The largest online advertising company on the planet is proving that it can increase revenue every quarter, but it is finding that it must overcome a steadily declining cost per click.
Google reported second quarter 2014 earnings that included two interesting statistics.
One is that the volume of paid clicks increased by 25 percent over the second quarter of 2013. The other is that the cost per click declined by 6 percent versus the same period last year.
Despite the cost per click, revenue from all Google sites increased a healthy 23 percent year over year. (more…)
Yahoo! has jumped into the fray for setting a higher standard for online advertising with a product called Prime View, which guarantees an advertiser 100 percent viewability with site visitors.
The reason why ad viewability is so important to advertisers is because 54 percent of all online ads are not seen by consumers, according to Comscore.
A viewability product mainly impacts cost per thousand impression (CPM) ad campaigns and not cost per click or CPC campaigns. The new Yahoo! product affects only desktop ads and not mobile ads. (more…)
Question: Is it better to pay $50,000 for a website from one vendor or $5,000 for the exact same site from another vendor? Answer: That’s a dumb question.
Yet many businesses find themselves taking on excessive website development costs when it could have been done for much less money.
A few simple guidelines will result in a site that doesn’t wipe out a precious amount of cash.
1. Develop a list of necessary features and functions.
That sounds easy enough, but many businesses sink into a trap of adding many bells and whistles that simply aren’t needed and that will drive up the costs.
Prioritize the list of needs and take a sharp look at every one of them with an eye toward whether they provide a clear benefit to the business. If they don’t, delete them. (more…)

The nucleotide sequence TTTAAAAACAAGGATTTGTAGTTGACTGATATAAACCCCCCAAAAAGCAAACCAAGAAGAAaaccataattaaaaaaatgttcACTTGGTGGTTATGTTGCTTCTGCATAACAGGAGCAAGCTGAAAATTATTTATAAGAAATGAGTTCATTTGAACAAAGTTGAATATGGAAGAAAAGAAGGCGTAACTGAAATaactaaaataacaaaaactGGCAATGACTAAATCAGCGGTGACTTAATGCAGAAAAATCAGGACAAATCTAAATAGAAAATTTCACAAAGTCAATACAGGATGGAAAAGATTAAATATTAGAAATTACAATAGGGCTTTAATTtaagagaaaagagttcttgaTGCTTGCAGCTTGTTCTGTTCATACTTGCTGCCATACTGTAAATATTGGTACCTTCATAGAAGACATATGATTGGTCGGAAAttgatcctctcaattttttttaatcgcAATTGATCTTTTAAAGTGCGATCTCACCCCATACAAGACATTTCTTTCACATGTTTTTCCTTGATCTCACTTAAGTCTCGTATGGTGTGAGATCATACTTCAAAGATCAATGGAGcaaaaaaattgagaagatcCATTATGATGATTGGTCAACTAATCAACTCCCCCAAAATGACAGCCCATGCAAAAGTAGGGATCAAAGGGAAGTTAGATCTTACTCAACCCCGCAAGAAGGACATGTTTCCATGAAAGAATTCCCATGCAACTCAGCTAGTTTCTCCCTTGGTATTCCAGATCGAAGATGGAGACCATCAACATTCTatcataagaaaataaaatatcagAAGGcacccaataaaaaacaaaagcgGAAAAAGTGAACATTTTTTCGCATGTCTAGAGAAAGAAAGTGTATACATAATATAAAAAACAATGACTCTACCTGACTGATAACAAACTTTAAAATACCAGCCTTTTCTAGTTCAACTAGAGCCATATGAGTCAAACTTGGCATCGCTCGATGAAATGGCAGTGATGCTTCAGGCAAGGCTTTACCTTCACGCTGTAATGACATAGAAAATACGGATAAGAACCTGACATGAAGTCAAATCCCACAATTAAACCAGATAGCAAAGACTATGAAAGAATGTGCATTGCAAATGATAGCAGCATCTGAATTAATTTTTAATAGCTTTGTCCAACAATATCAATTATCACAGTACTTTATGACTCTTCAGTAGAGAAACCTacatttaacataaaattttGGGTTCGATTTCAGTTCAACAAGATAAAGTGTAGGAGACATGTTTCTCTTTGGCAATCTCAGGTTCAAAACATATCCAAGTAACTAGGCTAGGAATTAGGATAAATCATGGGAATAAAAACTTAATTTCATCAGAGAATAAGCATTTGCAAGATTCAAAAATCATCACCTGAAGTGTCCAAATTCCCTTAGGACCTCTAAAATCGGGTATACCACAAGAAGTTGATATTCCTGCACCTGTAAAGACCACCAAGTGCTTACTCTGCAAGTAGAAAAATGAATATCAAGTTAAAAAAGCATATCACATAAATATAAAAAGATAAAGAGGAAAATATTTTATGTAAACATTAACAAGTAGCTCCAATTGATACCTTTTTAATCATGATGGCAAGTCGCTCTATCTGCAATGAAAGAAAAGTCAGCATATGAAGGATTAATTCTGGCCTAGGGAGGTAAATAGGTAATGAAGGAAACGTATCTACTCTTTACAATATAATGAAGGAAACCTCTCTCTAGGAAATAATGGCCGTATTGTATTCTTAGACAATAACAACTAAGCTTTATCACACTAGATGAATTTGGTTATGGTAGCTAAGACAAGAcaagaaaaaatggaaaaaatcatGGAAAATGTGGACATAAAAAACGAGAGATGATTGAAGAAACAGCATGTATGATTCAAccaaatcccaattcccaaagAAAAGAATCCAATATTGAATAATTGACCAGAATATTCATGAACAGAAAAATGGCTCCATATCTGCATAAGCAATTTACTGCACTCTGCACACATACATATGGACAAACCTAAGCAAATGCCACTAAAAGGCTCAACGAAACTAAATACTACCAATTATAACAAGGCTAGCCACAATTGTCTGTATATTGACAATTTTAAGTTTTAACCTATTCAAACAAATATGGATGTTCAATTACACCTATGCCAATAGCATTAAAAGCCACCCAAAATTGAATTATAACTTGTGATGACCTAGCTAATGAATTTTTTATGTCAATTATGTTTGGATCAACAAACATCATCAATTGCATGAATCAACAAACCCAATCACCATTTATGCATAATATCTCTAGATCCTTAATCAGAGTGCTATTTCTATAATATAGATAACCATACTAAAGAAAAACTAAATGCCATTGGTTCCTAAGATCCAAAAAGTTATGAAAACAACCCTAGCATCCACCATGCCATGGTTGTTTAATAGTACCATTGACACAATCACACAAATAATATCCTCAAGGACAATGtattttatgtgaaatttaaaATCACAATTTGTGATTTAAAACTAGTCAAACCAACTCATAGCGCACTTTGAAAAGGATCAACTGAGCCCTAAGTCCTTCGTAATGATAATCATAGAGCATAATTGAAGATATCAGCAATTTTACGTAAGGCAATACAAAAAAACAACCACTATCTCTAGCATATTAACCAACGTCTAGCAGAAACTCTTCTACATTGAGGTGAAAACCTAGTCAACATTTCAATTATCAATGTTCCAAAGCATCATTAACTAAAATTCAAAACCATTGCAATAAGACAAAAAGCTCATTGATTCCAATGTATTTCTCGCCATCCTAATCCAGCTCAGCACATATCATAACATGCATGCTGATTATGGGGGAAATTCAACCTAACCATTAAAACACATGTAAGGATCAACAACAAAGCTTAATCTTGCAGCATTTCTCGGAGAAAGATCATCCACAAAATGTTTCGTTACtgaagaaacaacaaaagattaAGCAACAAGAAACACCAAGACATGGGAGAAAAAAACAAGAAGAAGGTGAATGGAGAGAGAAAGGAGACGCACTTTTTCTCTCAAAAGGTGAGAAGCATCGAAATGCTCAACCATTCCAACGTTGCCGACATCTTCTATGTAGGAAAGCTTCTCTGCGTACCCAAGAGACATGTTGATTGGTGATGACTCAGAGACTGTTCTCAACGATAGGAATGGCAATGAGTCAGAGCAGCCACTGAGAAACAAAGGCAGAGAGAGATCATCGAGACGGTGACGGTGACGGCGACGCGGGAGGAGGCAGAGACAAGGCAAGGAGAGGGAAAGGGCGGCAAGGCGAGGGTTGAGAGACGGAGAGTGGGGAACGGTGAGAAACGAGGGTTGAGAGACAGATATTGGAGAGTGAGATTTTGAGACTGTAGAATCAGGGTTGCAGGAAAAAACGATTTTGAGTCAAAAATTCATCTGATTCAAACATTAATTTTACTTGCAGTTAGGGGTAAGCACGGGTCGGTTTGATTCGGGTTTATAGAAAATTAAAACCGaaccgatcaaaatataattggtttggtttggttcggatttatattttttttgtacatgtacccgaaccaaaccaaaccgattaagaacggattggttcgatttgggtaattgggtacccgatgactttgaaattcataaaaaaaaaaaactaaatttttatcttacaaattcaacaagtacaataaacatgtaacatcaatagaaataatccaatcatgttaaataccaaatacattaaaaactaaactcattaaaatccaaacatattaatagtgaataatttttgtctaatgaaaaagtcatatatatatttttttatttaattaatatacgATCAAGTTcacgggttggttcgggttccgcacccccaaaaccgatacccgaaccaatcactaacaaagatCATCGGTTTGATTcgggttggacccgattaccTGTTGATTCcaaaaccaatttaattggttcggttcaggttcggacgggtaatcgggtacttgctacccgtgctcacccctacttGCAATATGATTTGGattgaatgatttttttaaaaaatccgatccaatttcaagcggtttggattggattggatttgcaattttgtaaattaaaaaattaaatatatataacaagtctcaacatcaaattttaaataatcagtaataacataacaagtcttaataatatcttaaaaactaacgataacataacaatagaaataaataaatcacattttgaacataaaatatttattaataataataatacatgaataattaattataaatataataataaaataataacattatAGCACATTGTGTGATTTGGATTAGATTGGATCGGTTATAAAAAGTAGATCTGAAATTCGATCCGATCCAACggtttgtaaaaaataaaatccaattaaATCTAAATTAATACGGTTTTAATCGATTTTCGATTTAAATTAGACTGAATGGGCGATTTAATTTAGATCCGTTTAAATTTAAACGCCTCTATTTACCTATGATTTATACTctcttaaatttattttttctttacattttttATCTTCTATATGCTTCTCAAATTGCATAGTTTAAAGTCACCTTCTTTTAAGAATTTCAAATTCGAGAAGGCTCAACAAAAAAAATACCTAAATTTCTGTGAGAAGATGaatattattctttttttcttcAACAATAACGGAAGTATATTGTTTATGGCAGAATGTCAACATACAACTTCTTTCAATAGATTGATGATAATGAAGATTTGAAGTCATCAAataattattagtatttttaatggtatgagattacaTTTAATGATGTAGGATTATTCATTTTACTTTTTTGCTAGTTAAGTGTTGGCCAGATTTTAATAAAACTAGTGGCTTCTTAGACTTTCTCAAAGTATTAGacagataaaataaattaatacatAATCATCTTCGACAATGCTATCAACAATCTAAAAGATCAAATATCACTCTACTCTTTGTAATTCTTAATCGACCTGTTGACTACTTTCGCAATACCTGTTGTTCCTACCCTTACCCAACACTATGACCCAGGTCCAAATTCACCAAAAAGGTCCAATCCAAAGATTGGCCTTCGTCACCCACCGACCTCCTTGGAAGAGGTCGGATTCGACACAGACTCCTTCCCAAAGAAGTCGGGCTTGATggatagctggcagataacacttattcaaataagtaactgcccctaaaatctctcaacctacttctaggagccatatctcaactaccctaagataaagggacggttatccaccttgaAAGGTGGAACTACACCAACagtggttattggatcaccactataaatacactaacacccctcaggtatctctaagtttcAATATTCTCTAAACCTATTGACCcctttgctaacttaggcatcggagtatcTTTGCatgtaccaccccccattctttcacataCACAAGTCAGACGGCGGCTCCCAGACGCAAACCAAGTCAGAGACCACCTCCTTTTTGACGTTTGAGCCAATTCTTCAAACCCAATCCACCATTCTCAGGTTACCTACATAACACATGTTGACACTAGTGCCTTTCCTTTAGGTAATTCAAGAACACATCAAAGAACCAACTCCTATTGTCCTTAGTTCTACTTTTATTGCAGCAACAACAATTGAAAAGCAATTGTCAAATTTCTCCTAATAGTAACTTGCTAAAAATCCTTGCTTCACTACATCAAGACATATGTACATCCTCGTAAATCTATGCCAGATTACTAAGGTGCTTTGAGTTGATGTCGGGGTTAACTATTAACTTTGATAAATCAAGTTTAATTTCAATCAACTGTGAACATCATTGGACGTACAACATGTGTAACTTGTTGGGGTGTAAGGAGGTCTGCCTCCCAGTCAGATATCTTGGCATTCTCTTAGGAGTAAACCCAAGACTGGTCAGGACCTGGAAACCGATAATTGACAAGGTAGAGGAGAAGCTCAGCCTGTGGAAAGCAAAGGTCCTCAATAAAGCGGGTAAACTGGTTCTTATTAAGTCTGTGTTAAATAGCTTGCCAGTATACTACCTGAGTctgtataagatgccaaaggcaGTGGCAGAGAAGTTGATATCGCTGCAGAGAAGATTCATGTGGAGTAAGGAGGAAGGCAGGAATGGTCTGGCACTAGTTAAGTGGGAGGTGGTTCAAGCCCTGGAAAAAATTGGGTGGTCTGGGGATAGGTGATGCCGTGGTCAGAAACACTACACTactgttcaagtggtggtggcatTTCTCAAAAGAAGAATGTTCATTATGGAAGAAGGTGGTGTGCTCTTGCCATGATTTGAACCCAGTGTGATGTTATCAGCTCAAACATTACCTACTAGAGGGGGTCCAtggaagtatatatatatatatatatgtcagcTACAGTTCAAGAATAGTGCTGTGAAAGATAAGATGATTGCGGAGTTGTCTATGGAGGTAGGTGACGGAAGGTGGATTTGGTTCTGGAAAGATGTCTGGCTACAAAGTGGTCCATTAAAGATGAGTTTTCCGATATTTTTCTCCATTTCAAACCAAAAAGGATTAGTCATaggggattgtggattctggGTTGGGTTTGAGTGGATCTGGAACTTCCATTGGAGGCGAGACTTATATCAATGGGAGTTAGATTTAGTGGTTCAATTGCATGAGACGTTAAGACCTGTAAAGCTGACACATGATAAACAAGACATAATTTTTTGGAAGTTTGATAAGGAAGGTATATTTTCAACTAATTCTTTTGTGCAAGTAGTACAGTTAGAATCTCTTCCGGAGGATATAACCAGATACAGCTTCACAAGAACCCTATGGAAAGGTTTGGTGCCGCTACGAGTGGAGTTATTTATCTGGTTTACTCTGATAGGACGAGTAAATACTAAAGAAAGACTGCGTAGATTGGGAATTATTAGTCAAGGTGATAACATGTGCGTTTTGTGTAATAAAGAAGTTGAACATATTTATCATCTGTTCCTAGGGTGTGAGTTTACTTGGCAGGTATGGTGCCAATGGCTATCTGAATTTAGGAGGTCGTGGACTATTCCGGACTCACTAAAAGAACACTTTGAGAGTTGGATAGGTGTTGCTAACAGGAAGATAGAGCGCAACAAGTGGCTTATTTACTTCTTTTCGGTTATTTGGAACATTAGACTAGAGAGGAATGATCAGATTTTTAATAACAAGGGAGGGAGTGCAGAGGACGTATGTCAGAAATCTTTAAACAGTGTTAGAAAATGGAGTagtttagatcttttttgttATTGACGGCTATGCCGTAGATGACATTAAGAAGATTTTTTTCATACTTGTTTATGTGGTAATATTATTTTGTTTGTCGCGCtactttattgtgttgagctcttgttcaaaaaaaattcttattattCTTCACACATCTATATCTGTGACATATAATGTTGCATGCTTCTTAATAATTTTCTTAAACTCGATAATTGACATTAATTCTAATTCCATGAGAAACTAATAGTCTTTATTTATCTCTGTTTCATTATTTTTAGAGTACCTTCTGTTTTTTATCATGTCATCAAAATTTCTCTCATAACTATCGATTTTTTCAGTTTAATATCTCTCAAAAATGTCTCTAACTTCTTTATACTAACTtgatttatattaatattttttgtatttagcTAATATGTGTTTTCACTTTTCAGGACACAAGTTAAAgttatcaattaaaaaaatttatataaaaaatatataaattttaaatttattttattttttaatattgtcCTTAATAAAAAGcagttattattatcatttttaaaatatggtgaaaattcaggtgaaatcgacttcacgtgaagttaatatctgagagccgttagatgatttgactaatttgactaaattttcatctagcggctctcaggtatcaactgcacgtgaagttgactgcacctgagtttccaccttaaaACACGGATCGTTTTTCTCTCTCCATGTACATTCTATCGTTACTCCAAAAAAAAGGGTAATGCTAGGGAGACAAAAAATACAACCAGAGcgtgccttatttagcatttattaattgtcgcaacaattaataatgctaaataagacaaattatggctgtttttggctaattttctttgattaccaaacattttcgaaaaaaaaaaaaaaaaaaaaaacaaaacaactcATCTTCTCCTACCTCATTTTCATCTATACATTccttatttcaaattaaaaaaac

Like just about everything else online, Google is one of the few companies that sets a standard for the number of ads per Web page.
The first way it establishes the standard is via its Google AdSense program, which has a policy of allowing no more than three display ads per page. Any site that tries to use code displaying more than three ads will simply end up with blank spots beyond the first three.
The second way that Google has set the standard is by announcing in 2012 that it will penalize any site with too many ads via its page layout algorithm. (more…)
The quickest route to online ruin is jumping into something too deeply — or not jumping in at all.
Sticking one toe in the water is a great way to find out if it is too hot, too cold or just right.
The online environment is littered with failed initiatives and failed companies that didn’t test the water before they jumped.
Google Plus belongs in that category even though the company’s massive social media commitment launched back in 2011. (more…)
The movie “A Million Ways to Die in the West” might also be called “A Million Ways to Die with AdSense” for people who use the product.
AdSense earnings regularly go down for some sites and keep growing for others for many, many reasons. But some disturbing trends point to red flags about the future of the product for AdSense partners.
First, some background. Google AdSense is one of the greatest product developments on the Internet. The company brilliantly decided to expand its search advertising inventory by allowing other Web sites to publish its ads and split the revenue with a healthy 68 percent going to its publishing partners. (more…)